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50 bani 1910, 1911, 1912, 1914
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50 bani 1911 50 bani 1911
18 mm diameter, 2.5 g, silver 83.5%, copper 16.5%, grained edge
denomination "50 BANI", ROMANIA, year 1911, crown and olive branches
inscription "CAROL·I·REGE· ·AL·ROMANIEI" meaning "KING OF ROMANIA" and CAROL I head facing left. Under the neck lies TASSET, the engraver's name.
50 bani 1914 50 bani 1914
YearMintNumber of teeth
on the edge
Mintage
1910Brussels
Hamburg
101
120
3.600.000
1911Hamburg
Brussels
120
101?
1.600.000
1.400.000
1912Brussels1011.800.000
1914Brussels
Hamburg
101
120
1.600.000

The pictures of 50 bani 1911 and 1914 coins above are present on Romanian coins through the kind permission of an anonymous donor.

The coins struck at Brussels have the teeth on the edge with straight corners. The coins struck at Hamburg have teeth with round corners. The identification of the mint can be also done by counting the number of teeth on the edge of the coins. There are 120 teeth on the edge of the Hamburg 50 bani coins and 101 on the edge of the Brussels 50 bani coins.

Mr Cristian Ciuplea communicated us the following information: 50 bani coins were struck in 1911 at Brussels too, namely 1.400.000 pieces. In 1911 were struck at Hamburg struck 1.600.000 coins. Mr Ciuplea also published this information in German Münzen Revue in 2000. The situation is the same for 1 leu 1911: a batch of 300.000 coins were struck in 1911 at Brussels.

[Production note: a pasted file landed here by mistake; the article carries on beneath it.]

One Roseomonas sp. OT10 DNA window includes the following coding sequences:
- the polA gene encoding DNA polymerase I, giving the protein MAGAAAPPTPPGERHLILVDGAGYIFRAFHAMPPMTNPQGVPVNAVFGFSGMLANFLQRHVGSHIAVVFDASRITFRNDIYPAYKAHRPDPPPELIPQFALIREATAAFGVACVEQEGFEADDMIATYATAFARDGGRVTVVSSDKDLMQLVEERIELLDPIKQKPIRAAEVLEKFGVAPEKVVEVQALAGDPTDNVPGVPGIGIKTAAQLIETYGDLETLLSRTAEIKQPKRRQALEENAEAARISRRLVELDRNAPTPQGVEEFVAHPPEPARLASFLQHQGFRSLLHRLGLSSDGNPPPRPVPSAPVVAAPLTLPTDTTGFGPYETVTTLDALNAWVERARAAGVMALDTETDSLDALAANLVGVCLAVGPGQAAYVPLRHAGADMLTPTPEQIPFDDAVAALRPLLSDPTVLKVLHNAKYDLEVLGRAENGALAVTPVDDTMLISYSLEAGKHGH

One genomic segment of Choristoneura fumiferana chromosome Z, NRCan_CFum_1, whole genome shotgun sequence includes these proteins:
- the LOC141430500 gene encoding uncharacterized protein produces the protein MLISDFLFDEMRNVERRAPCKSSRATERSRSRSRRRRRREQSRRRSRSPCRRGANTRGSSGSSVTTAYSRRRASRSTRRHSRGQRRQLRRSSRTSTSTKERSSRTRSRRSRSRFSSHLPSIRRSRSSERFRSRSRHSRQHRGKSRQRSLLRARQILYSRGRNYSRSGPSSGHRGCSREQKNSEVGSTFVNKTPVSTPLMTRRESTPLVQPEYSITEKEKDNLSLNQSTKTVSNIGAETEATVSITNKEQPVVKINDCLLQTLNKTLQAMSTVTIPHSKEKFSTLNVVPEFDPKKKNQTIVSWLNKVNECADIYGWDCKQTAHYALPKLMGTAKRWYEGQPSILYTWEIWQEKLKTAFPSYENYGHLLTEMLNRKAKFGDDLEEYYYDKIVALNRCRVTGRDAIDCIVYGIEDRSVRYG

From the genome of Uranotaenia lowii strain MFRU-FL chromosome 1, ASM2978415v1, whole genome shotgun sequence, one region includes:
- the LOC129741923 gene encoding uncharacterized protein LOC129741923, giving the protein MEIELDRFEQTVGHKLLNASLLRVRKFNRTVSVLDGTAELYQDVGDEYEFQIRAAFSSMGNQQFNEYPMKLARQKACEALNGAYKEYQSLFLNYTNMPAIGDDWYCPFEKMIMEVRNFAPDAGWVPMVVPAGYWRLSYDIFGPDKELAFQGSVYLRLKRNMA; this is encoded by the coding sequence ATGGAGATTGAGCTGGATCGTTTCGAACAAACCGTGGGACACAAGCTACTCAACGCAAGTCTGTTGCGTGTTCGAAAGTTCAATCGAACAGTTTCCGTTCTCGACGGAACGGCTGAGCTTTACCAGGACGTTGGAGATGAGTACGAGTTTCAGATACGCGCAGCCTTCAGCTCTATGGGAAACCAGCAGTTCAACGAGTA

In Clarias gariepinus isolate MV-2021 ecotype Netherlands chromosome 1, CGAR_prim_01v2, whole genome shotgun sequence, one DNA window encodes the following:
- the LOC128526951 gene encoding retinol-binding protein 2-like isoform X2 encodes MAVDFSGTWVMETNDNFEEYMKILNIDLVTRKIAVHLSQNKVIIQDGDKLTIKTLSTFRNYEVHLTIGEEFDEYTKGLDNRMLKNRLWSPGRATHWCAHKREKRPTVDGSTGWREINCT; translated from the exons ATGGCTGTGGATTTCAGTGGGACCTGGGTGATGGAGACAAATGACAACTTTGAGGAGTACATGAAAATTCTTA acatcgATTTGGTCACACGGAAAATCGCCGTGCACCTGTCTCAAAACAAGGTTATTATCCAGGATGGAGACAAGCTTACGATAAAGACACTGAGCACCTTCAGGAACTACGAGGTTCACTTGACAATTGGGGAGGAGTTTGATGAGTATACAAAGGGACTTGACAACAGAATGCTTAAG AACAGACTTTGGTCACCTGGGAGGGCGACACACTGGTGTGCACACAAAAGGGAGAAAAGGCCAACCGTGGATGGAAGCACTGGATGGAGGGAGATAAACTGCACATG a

These coins were mainly struck with silver from older used coins that were melted down (especially coins of 5 lei, 5 millions of such coins having been melted down; total face value of coins thus melted: 28.280.000 lei - information provided by Mr. J. M.).

50 bani 1914 - above - Hamburg (round corners), below - Brussels (straight corners) 50 bani 1910

The picture of 50 bani 1910 coin above appear on the site thanks to the kind permission of Mr Cristian Ciuplea.


In spite of the fact that Romania was never a member of the Latin Monetary Union, it used the Union's coin types. So, Romania is among the European countries that a long time ago fought for a common currency on the continent and subsequently the leu must be accounted among the precursors of euro.

The Latin Monetary Union did not only mean common values for the coin series, (almost) common exchange rates, alike diameters, titles and weights for the entire coinage of its members or of the countries that used its coin types. It often meant common themes for the mintage products, as proven by the pictures of the Romanian 50 bani coin struck in 1914 and of the French 1 franc from 1915 placed side by side below for comparison. There was also a 50 centimes coin (1/2 franc in fact), with the same design.

50 bani 1914 1 franc 1915

Notice the olive branch and travel on to the next page for further similarities.


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